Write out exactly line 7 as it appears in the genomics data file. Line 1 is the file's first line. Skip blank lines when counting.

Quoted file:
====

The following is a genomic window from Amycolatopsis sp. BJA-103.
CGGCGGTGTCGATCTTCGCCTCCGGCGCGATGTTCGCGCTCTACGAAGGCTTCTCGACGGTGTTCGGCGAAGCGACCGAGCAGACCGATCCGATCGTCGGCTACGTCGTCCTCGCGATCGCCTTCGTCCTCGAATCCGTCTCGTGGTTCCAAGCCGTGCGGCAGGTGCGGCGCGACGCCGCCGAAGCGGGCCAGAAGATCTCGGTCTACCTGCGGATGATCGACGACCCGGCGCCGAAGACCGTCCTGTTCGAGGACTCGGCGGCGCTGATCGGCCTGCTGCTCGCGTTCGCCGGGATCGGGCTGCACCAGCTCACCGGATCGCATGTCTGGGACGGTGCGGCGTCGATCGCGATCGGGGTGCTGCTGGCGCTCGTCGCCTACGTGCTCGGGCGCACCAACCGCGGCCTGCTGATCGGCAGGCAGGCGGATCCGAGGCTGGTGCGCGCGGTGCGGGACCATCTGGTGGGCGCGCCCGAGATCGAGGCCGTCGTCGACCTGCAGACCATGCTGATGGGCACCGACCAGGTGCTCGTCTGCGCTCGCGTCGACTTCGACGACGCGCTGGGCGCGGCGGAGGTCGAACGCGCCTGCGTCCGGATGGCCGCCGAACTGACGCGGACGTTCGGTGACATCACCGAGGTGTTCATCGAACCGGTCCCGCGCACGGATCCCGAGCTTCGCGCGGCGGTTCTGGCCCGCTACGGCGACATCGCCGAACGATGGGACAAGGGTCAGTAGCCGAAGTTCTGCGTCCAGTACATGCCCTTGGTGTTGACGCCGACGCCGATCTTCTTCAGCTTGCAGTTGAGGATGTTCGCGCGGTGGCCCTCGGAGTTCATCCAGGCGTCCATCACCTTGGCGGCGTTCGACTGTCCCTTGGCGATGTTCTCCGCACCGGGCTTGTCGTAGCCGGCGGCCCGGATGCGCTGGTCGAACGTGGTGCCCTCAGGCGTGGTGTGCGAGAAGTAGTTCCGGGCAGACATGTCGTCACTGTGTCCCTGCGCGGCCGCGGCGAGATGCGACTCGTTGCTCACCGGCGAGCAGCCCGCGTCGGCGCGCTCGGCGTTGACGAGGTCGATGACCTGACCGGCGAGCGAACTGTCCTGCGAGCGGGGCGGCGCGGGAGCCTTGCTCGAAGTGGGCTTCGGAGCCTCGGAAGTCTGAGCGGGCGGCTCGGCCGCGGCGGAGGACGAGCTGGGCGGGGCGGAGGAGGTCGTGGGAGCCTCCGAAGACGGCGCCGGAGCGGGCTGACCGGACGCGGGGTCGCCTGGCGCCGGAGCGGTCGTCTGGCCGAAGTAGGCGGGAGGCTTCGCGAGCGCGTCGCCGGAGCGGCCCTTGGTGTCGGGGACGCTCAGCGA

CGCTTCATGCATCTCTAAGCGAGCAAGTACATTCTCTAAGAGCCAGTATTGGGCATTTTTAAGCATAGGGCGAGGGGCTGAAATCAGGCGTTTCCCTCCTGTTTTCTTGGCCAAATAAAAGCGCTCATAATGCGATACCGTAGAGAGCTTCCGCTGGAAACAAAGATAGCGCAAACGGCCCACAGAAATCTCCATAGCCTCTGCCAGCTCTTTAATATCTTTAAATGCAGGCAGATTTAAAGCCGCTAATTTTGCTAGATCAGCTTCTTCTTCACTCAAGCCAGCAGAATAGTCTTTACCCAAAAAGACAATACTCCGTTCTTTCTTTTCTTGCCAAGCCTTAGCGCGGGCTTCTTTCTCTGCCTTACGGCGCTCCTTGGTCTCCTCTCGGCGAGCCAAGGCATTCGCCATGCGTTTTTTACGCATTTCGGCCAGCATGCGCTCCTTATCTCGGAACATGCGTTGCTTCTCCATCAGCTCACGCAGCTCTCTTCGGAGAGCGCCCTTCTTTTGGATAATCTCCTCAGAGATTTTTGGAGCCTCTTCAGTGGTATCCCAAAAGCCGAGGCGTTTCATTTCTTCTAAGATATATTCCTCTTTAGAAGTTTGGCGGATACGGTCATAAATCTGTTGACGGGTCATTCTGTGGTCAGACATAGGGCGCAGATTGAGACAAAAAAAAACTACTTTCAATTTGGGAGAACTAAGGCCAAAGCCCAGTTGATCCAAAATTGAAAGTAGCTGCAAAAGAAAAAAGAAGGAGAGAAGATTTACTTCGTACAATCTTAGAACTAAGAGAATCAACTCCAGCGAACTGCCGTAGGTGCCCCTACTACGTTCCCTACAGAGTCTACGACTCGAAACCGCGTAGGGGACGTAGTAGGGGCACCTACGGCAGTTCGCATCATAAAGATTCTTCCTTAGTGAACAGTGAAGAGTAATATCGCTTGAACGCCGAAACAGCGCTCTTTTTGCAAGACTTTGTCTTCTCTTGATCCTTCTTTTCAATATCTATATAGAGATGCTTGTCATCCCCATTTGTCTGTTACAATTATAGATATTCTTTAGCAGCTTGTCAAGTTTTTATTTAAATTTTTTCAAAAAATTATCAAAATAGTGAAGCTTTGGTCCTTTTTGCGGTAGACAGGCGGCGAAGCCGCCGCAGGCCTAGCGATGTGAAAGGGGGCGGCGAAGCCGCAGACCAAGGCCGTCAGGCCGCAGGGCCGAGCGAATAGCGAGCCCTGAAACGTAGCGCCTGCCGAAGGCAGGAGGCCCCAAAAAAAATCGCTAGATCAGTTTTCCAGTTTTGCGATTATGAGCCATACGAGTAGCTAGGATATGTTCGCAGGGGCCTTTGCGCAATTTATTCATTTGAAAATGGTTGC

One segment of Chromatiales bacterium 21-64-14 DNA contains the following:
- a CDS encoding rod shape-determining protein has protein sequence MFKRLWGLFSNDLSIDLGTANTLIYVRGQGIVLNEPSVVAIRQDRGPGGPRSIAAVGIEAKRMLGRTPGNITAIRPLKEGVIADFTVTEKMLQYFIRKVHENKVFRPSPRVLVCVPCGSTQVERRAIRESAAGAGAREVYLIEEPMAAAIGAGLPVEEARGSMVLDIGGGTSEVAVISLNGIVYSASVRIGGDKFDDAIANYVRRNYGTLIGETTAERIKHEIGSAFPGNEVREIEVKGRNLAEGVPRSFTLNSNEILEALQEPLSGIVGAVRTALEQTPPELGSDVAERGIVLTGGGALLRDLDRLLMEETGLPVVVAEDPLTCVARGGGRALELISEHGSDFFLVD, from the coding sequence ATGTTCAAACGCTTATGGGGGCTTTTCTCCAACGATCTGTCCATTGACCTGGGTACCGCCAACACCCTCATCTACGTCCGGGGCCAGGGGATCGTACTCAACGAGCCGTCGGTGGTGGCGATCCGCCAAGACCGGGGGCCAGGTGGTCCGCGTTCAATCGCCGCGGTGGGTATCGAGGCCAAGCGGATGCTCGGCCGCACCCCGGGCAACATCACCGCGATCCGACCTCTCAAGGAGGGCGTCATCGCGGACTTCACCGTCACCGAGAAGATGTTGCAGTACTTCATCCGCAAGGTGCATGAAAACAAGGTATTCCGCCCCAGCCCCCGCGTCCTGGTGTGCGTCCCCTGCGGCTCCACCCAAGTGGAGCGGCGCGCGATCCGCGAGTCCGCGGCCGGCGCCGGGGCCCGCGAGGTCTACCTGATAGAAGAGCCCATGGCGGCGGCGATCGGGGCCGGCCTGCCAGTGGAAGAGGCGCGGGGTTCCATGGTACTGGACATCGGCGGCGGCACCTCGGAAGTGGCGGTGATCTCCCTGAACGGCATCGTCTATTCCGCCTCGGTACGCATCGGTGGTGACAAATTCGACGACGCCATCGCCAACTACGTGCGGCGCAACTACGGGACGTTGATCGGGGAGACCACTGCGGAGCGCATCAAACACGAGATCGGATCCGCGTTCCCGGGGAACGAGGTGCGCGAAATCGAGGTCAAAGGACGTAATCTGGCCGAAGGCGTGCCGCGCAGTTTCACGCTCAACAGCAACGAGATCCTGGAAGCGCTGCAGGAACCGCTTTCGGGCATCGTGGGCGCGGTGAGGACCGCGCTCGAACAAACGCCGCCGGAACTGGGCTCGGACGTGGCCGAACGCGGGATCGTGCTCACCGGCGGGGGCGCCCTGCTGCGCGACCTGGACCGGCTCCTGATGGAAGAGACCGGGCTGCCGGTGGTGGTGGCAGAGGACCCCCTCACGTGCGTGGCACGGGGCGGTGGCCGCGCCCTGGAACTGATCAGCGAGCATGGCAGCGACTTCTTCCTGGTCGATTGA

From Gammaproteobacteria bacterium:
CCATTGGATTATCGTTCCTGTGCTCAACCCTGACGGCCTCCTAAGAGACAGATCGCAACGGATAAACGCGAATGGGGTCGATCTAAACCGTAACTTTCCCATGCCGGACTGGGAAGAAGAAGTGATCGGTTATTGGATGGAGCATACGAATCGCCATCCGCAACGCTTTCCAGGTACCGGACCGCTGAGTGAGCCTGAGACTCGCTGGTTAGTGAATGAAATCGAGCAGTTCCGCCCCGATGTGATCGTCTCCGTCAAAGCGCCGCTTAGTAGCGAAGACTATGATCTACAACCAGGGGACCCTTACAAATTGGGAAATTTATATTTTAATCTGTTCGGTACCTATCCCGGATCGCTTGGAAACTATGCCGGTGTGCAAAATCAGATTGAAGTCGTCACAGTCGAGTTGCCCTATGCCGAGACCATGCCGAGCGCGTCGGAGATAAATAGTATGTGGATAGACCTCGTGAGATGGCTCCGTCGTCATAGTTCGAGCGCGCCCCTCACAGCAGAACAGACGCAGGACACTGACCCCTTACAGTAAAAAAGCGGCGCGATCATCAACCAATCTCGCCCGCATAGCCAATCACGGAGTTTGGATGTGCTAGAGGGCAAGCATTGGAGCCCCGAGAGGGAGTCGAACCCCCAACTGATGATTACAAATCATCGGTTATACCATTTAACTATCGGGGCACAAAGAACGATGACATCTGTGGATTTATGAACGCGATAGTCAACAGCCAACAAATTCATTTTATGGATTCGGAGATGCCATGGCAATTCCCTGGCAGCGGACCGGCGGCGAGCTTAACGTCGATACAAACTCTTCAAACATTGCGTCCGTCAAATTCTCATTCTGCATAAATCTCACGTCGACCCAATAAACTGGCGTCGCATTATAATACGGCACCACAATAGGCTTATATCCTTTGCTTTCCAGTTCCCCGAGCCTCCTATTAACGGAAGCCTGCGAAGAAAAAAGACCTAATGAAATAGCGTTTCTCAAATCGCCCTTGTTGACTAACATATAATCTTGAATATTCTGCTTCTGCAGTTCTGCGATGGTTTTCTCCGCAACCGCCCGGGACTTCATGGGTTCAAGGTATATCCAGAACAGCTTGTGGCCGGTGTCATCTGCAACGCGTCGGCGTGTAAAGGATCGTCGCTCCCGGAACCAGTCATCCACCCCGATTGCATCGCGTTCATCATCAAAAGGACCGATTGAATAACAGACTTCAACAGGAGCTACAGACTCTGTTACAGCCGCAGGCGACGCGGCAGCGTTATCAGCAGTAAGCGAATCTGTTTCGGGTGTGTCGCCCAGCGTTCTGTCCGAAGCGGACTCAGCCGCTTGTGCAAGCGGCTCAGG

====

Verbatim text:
CCATTGGATTATCGTTCCTGTGCTCAACCCTGACGGCCTCCTAAGAGACAGATCGCAACGGATAAACGCGAATGGGGTCGATCTAAACCGTAACTTTCCCATGCCGGACTGGGAAGAAGAAGTGATCGGTTATTGGATGGAGCATACGAATCGCCATCCGCAACGCTTTCCAGGTACCGGACCGCTGAGTGAGCCTGAGACTCGCTGGTTAGTGAATGAAATCGAGCAGTTCCGCCCCGATGTGATCGTCTCCGTCAAAGCGCCGCTTAGTAGCGAAGACTATGATCTACAACCAGGGGACCCTTACAAATTGGGAAATTTATATTTTAATCTGTTCGGTACCTATCCCGGATCGCTTGGAAACTATGCCGGTGTGCAAAATCAGATTGAAGTCGTCACAGTCGAGTTGCCCTATGCCGAGACCATGCCGAGCGCGTCGGAGATAAATAGTATGTGGATAGACCTCGTGAGATGGCTCCGTCGTCATAGTTCGAGCGCGCCCCTCACAGCAGAACAGACGCAGGACACTGACCCCTTACAGTAAAAAAGCGGCGCGATCATCAACCAATCTCGCCCGCATAGCCAATCACGGAGTTTGGATGTGCTAGAGGGCAAGCATTGGAGCCCCGAGAGGGAGTCGAACCCCCAACTGATGATTACAAATCATCGGTTATACCATTTAACTATCGGGGCACAAAGAACGATGACATCTGTGGATTTATGAACGCGATAGTCAACAGCCAACAAATTCATTTTATGGATTCGGAGATGCCATGGCAATTCCCTGGCAGCGGACCGGCGGCGAGCTTAACGTCGATACAAACTCTTCAAACATTGCGTCCGTCAAATTCTCATTCTGCATAAATCTCACGTCGACCCAATAAACTGGCGTCGCATTATAATACGGCACCACAATAGGCTTATATCCTTTGCTTTCCAGTTCCCCGAGCCTCCTATTAACGGAAGCCTGCGAAGAAAAAAGACCTAATGAAATAGCGTTTCTCAAATCGCCCTTGTTGACTAACATATAATCTTGAATATTCTGCTTCTGCAGTTCTGCGATGGTTTTCTCCGCAACCGCCCGGGACTTCATGGGTTCAAGGTATATCCAGAACAGCTTGTGGCCGGTGTCATCTGCAACGCGTCGGCGTGTAAAGGATCGTCGCTCCCGGAACCAGTCATCCACCCCGATTGCATCGCGTTCATCATCAAAAGGACCGATTGAATAACAGACTTCAACAGGAGCTACAGACTCTGTTACAGCCGCAGGCGACGCGGCAGCGTTATCAGCAGTAAGCGAATCTGTTTCGGGTGTGTCGCCCAGCGTTCTGTCCGAAGCGGACTCAGCCGCTTGTGCAAGCGGCTCAGG